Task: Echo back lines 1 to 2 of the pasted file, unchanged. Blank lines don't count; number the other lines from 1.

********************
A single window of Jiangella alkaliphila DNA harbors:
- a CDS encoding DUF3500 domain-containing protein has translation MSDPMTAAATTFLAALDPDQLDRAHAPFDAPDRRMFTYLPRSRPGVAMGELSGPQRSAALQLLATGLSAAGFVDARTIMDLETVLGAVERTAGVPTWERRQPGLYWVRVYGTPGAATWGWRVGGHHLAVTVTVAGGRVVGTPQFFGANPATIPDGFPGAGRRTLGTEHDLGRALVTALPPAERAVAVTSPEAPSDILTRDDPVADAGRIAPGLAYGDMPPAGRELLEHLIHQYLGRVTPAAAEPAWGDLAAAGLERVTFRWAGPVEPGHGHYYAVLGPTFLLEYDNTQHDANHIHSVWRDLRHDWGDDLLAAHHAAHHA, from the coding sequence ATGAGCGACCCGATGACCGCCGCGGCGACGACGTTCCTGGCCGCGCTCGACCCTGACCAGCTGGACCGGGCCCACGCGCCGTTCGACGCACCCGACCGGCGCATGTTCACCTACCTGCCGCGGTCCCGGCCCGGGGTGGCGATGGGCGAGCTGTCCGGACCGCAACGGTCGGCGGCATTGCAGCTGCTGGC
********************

A single window of Jiangella alkaliphila DNA harbors:
- a CDS encoding DUF3500 domain-containing protein has translation MSDPMTAAATTFLAALDPDQLDRAHAPFDAPDRRMFTYLPRSRPGVAMGELSGPQRSAALQLLATGLSAAGFVDARTIMDLETVLGAVERTAGVPTWERRQPGLYWVRVYGTPGAATWGWRVGGHHLAVTVTVAGGRVVGTPQFFGANPATIPDGFPGAGRRTLGTEHDLGRALVTALPPAERAVAVTSPEAPSDILTRDDPVADAGRIAPGLAYGDMPPAGRELLEHLIHQYLGRVTPAAAEPAWGDLAAAGLERVTFRWAGPVEPGHGHYYAVLGPTFLLEYDNTQHDANHIHSVWRDLRHDWGDDLLAAHHAAHHA, from the coding sequence ATGAGCGACCCGATGACCGCCGCGGCGACGACGTTCCTGGCCGCGCTCGACCCTGACCAGCTGGACCGGGCCCACGCGCCGTTCGACGCACCCGACCGGCGCATGTTCACCTACCTGCCGCGGTCCCGGCCCGGGGTGGCGATGGGCGAGCTGTCCGGACCGCAACGGTCGGCGGCATTGCAGCTGCTGGC